My Experience with Guillain–Barré Syndrome
25th August 2006. Lillias Morgan.
For three weeks at home I suffered aches and pains in my arms, neck and legs. I was not sleeping at night, and in hindsight that should have been a sign to me that things were not good! Late one winter evening I was shutting the double doors in my bedroom and I fell over. Of course I thought I had just “tripped”. Hobbling with a very sore little toe I made it out to the lounge where I sat down on a chair. A few minutes later I wanted to get up, but needed the assistance of my husband as my legs did not have the strength for the push up. Consequently I fell too the floor again! I still did not realise I was in trouble until I fell over for a third time in an hour. It took a bit of persuading to get my husband to take me to the doctor as he was settling in for a night of rugby on TV. We drove to Gisborne and I was seen by the after hours duty doctor. She diagnosed Guillain–Barre and promptly read out the symptoms to me and told me that is she was correct I would be in hospital for an awful long time!
That night many tests were conducted and five hours later the doctor referred to me as a “diagnostic dilemma”. I had not been in hospital since the birth of my last son which was 32 years ago, so I settled in for a “couple of days of royal treatment” being waited on by hospital staff! It was three weeks later that a Neurologist diagnosed GBS. Gradually I lost all use of my legs and then very slowly my arms. I was totally dependent on others for feeding, dressing etc. At my worst I was paralised form the shoulders down! All the time I was in hospital I prayed that I would not have to have a tracheotomy and be in ICU as they had prepared me for this. So it was a matter of wait until the body was ready to heal itself. By late November my first sign of progress was a movement in my index finger. Ooh, I was so excited. Gradually the use of my arms and legs came back and the race was on to beat my new grandson Will to crawl. Yep, he beat me! But I did beat him to roll over!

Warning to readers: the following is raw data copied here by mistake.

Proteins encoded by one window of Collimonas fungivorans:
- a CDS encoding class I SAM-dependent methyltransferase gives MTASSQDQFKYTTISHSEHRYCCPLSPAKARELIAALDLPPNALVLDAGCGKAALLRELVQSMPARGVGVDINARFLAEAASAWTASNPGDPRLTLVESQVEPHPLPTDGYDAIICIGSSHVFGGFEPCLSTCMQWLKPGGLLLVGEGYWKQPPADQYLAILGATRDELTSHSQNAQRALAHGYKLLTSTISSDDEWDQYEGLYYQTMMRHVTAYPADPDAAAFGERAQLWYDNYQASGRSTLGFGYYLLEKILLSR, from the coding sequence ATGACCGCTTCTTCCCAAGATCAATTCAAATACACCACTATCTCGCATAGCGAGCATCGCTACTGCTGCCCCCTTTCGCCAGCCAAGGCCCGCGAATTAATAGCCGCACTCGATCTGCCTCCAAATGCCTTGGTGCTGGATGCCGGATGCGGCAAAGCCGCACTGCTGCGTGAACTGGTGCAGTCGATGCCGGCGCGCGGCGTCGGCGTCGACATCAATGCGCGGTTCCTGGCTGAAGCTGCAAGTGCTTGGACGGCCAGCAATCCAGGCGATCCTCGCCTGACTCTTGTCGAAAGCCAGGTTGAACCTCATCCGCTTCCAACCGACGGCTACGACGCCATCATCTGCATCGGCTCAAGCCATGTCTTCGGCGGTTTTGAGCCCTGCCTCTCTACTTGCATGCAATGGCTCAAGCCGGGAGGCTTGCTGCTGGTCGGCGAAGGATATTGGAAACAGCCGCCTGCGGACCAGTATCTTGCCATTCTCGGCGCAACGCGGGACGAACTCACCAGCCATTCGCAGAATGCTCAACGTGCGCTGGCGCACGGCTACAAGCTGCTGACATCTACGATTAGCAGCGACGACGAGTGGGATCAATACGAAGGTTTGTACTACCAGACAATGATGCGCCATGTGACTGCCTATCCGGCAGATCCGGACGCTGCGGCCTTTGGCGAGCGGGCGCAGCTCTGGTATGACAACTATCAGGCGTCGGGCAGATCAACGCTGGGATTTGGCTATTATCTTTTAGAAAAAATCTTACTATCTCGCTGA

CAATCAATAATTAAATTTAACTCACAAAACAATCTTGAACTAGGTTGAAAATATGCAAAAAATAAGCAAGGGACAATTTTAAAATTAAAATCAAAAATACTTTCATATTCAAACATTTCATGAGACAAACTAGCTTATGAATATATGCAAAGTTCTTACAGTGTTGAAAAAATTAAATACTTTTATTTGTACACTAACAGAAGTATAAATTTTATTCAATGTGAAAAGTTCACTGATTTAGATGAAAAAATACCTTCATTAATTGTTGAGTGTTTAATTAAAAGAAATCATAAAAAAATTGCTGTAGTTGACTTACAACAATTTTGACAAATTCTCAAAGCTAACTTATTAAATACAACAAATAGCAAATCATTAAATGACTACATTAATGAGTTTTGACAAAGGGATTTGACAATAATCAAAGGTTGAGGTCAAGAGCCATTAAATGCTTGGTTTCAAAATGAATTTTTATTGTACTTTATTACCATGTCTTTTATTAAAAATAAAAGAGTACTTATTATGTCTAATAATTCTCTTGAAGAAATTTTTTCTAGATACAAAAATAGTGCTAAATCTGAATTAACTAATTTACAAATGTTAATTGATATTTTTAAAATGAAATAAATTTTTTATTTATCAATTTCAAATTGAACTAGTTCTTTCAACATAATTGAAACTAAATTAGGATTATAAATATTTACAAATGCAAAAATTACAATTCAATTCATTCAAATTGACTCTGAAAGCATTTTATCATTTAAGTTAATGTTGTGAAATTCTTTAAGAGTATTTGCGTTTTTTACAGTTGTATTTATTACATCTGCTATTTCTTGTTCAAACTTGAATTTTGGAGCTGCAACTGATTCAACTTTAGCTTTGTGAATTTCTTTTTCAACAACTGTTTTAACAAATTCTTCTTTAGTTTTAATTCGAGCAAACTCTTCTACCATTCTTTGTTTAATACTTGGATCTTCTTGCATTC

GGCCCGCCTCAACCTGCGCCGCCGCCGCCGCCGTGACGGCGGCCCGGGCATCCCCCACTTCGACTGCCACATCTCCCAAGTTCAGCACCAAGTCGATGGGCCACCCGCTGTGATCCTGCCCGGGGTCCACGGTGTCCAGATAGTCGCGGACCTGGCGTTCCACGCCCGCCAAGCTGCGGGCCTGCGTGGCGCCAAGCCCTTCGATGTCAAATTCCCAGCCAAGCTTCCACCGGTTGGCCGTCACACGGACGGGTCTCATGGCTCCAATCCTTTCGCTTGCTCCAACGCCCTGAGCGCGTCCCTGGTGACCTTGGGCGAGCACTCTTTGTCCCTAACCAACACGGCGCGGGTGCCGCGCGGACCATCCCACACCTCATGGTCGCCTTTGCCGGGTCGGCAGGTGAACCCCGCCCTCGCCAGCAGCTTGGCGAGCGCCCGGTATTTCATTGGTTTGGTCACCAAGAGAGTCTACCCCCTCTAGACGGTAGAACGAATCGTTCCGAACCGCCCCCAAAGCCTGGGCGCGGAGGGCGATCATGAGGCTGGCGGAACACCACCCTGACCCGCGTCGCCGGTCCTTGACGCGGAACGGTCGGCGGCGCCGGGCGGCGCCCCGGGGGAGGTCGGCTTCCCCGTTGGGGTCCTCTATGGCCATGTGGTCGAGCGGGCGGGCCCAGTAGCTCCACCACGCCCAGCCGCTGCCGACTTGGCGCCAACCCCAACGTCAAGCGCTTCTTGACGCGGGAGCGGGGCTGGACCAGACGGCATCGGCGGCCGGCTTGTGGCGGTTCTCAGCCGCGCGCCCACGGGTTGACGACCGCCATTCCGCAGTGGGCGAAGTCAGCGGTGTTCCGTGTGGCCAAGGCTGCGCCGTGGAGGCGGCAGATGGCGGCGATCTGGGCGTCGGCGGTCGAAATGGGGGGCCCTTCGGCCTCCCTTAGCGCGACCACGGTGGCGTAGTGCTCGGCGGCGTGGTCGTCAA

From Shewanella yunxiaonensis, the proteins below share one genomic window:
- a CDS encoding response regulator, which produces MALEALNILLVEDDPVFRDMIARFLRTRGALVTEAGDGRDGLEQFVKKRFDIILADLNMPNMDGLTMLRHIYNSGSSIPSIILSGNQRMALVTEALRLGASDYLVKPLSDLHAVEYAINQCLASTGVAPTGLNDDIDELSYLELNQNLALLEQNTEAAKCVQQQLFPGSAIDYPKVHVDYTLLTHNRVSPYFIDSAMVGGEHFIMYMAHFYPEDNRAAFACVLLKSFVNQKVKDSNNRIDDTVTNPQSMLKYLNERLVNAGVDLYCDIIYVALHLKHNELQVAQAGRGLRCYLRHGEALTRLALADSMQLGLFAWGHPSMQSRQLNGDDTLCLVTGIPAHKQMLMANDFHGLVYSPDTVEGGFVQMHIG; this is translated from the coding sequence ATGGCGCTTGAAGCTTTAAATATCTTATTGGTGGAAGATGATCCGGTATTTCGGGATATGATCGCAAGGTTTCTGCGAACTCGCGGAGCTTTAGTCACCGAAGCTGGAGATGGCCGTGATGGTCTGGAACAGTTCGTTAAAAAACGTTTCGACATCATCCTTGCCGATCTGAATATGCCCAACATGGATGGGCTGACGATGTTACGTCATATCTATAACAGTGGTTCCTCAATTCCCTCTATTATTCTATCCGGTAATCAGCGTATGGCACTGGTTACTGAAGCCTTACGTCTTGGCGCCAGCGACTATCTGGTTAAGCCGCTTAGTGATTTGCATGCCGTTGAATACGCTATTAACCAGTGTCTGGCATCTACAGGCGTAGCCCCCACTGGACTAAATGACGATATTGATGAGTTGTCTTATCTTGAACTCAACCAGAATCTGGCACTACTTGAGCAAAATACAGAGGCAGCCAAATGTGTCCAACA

With the help and support of friends I beat this damn illness. I have now experienced dependency of a paralised person, life in a wheelchair, assisted feeding and dressing, learning to crawl and walk again. I was a busy farmers wife with a passion for golf. After 147 days in hospital my life changed for ever. To get back to golf was my ultimate aim. At first I walked with the girls, then took one club, then progressed to playing 9 holes and now am delighted to say that I have conquered 18 holes. I was on a 16 handicap when GBS struck and now am on a 23, which I reckon is great. I was determined not to go in a motorised cart as I need to walk when I am 80. My ongoing problem is with my feet, but I can handle that. On the days I play golf my feet certainly remind me of my illness. My husband is delighted that I am back behind the lawnmower! I swim (40 lengths), aqua aerobics (once a week), pilates (weekly), golf (twice a week), play mercantile indoor and outdoor bowls, walk regularly and can’t stress enough how each one of these exercise programmes have helped me. My life is normal.
It is almost six years since my GBS experience. Life is almost as it was pre GBS. I still have a numb feeling down my shins and have trouble with my feet which is helped along by a lot of massage. I have to wear shoes that are literally tied to my feet as I dont have any grip in my toes. I have returned to the golf course and can manage to walk the 18 holes. I also swim and go to pilates classes once a week. Life is great!